• Identify factors that can interfere in the counseling relationship between a clinician and clients of diverse cultural backgrounds, including issues related to oppression, privilege, and marginalization.
  • Explain cultural humility as an essential part of counseling, including core components and key considerations.
  • Describe the role of societal and institutional accountability within the counseling context.
  • Differentiate cultural humility and multicultural competency.


Pamela A. Viggiani, PhD, LMSW, received her doctoral degree in social welfare from the State University of New York at Albany in 1997. She has worked as a professor of social work in both undergraduate and graduate settings. Currently she is an associate professor of social work at The College at Brockport, teaching in the Greater Rochester Collaborative Master in Social Work Program and acting as the undergraduate program director. She teaches course content in diversity, cultural humility, human rights, social justice, and social welfare policy.


Amy L. Cook, PhD, is an assistant professor in the Department of Counseling and School Psychology, College of Education and Human Development at the University of Massachusetts–Boston. She received a PhD in educational psychology with a concentration in counseling psychology from the University of Connecticut. She has worked in urban schools and mental health agencies, providing counseling services to students, clients, and families. She speaks Spanish fluently and resided in Puerto Rico, where she attended the University of Puerto Rico. Her research interests focus on reducing racial/ethnic inequalities in education and promoting equity, access, and positive youth development. She focuses on these outcomes through community-engaged research with youth in partner schools and organizations and through school counselor training. She is committed to using scholarly research in a manner that advances democratic collaboration and educational equity. Dr. Cook teaches courses in cultural diversity in counseling; professional, ethical, and legal issues; collaborative consultation in schools; orientation to professional school counseling; research in counseling and psychology; and practicum. Through her teaching, she incorporates community engagement and scholarly research outcomes that prepare graduate students in developing social justice counseling competencies to empower urban youth.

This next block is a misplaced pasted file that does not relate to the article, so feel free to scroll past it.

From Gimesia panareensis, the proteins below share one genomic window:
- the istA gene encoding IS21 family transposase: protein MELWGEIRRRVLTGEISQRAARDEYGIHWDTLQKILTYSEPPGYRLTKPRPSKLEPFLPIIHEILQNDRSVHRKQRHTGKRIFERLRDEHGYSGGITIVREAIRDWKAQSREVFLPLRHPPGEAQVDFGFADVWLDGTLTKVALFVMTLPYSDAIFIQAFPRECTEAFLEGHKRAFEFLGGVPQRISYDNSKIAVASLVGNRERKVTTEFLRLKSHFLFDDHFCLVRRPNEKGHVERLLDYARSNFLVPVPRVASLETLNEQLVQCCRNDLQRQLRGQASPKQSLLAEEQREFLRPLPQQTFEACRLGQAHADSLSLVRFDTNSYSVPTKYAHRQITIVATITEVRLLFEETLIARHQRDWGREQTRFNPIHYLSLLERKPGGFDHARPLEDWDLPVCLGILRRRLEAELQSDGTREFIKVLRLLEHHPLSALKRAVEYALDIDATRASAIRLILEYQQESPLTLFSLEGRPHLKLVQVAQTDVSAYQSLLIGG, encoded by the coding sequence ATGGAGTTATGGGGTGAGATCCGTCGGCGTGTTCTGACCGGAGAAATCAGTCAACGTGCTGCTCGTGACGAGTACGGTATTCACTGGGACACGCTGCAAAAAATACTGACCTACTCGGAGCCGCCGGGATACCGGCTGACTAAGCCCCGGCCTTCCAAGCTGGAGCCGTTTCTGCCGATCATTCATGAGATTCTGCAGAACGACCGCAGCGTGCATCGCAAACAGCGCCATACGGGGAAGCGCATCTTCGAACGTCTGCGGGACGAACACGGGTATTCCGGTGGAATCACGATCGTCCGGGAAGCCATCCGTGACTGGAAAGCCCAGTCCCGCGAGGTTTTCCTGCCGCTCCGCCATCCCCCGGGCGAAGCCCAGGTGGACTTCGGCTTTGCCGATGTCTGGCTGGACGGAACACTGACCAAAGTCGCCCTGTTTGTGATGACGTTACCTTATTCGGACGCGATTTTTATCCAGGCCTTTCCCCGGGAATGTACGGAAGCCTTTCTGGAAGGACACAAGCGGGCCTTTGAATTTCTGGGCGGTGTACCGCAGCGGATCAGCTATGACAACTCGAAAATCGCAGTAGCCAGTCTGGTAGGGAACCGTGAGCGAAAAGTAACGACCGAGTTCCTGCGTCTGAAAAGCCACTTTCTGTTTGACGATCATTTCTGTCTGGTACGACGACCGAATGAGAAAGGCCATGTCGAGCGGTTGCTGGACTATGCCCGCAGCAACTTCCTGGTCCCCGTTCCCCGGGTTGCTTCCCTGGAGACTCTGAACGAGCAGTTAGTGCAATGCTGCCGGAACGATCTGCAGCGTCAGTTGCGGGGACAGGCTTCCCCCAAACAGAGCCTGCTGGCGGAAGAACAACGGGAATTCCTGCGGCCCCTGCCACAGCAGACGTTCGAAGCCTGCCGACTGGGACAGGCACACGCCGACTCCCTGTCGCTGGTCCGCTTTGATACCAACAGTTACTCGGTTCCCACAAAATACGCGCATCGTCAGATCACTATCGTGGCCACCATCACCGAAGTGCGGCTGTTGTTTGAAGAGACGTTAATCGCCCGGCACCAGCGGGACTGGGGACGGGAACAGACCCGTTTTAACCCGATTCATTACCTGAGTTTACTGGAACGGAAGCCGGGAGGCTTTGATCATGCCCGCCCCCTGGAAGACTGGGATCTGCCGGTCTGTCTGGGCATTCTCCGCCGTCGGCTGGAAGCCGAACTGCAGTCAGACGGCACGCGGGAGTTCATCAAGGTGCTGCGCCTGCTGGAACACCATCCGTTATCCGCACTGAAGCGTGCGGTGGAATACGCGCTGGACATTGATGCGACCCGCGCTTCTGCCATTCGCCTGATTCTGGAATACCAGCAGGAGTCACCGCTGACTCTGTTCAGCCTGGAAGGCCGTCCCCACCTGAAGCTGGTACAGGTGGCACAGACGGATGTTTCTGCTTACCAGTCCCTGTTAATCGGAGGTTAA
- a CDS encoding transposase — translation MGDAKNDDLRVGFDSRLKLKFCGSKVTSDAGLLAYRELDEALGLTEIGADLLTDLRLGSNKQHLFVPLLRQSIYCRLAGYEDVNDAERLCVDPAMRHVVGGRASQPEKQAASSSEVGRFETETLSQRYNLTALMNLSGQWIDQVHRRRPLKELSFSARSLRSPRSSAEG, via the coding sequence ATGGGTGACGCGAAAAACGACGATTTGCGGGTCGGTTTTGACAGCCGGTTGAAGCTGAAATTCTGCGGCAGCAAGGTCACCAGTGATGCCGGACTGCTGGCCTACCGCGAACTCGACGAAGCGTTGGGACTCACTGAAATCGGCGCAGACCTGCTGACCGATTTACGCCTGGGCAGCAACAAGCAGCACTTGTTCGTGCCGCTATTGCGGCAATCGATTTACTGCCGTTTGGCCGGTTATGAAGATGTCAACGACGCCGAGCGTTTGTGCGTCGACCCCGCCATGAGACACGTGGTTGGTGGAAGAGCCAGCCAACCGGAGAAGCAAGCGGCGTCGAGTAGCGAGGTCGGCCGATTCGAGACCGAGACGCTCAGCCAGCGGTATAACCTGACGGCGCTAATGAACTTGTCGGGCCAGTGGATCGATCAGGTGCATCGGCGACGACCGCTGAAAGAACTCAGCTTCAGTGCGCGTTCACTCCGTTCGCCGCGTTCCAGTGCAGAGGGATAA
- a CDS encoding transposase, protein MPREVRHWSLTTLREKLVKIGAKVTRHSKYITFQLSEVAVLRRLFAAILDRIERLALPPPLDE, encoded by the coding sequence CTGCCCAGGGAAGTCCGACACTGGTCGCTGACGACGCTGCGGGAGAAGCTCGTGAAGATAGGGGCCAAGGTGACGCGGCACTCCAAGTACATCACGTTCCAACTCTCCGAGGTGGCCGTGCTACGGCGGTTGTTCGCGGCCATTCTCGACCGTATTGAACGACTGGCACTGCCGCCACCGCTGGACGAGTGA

• Courses must be completed on or before the expiration date noted in the course description above.
  • You must score 75% or higher on the final exam and complete the course evaluation to pass this course and receive a certificate of completion.
  • Through our review processes, Western Schools ensures that this course content is presented in a balanced, unbiased manner and is free from commercial influence. It is Western Schools’ policy not to accept commercial support.
  • All persons involved in the planning and development of this course have disclosed no relevant financial relationships or other conflicts of interest related to the course content.